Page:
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Dr. Kristian Hinnenthal

Dr. Kristian Hinnenthal

Theory of Distributed Systems


+49 5251 60-6730
+49 5251 60-6697
Fürstenallee 11
33102 Paderborn

Open list in Research Information System


Time-Optimal Construction of Overlays

T. Götte, K. Hinnenthal, C. Scheideler, J. Werthmann, in: Proc. of the 40th ACM Symposium on Principles of Distributed Computing (PODC '21), ACM, 2021

We show how to construct an overlay network of constant degree and diameter $O(\log n)$ in time $O(\log n)$ starting from an arbitrary weakly connected graph. We assume a synchronous communication network in which nodes can send messages to nodes they know the identifier of and establish new connections by sending node identifiers. If the initial network's graph is weakly connected and has constant degree, then our algorithm constructs the desired topology with each node sending and receiving only $O(\log n)$ messages in each round in time $O(\log n)$, w.h.p., which beats the currently best $O(\log^{3/2} n)$ time algorithm of [Götte et al., SIROCCO'19]. Since the problem cannot be solved faster than by using pointer jumping for $O(\log n)$ rounds (which would even require each node to communicate $\Omega(n)$ bits), our algorithm is asymptotically optimal. We achieve this speedup by using short random walks to repeatedly establish random connections between the nodes that quickly reduce the conductance of the graph using an observation of [Kwok and Lau, APPROX'14]. Additionally, we show how our algorithm can be used to efficiently solve graph problems in \emph{hybrid networks} [Augustine et al., SODA'20]. Motivated by the idea that nodes possess two different modes of communication, we assume that communication of the \emph{initial} edges is unrestricted. In contrast, only polylogarithmically many messages can be communicated over edges that have been established throughout an algorithm's execution. For an (undirected) graph $G$ with arbitrary degree, we show how to compute connected components, a spanning tree, and biconnected components in time $O(\log n)$, w.h.p. Furthermore, we show how to compute an MIS in time $O(\log d + \log \log n)$, w.h.p., where $d$ is the initial degree of $G$.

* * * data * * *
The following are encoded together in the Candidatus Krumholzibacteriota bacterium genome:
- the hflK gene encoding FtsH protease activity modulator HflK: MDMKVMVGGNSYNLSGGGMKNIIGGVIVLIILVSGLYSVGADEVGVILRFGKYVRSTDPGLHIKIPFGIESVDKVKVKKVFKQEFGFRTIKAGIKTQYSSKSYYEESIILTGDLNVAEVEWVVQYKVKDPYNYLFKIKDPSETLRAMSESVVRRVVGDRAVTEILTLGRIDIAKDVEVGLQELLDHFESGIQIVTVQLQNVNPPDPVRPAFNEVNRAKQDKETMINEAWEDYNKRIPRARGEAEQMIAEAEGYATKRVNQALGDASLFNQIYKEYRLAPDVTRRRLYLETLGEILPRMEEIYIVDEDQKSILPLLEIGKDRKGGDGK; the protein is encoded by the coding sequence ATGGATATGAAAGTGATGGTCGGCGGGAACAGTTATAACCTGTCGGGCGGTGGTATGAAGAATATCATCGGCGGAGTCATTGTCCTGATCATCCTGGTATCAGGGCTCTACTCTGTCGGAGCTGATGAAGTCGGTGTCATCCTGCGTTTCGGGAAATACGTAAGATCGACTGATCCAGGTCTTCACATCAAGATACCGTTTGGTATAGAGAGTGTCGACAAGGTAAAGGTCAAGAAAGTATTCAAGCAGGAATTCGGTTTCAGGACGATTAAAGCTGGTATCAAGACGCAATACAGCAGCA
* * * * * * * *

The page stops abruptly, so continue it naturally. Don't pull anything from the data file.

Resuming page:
Shortest Paths in a Hybrid Network Model

J. Augustine, K. Hinnenthal, F. Kuhn, C. Scheideler, P. Schneider, in: Proceedings of the 2020 ACM-SIAM Symposium on Discrete Algorithms, SODA 2020, Salt Lake City, UT, USA, January 5-8, 2020, SIAM, 2020, pp. 1280-1299


Forming tile shapes with simple robots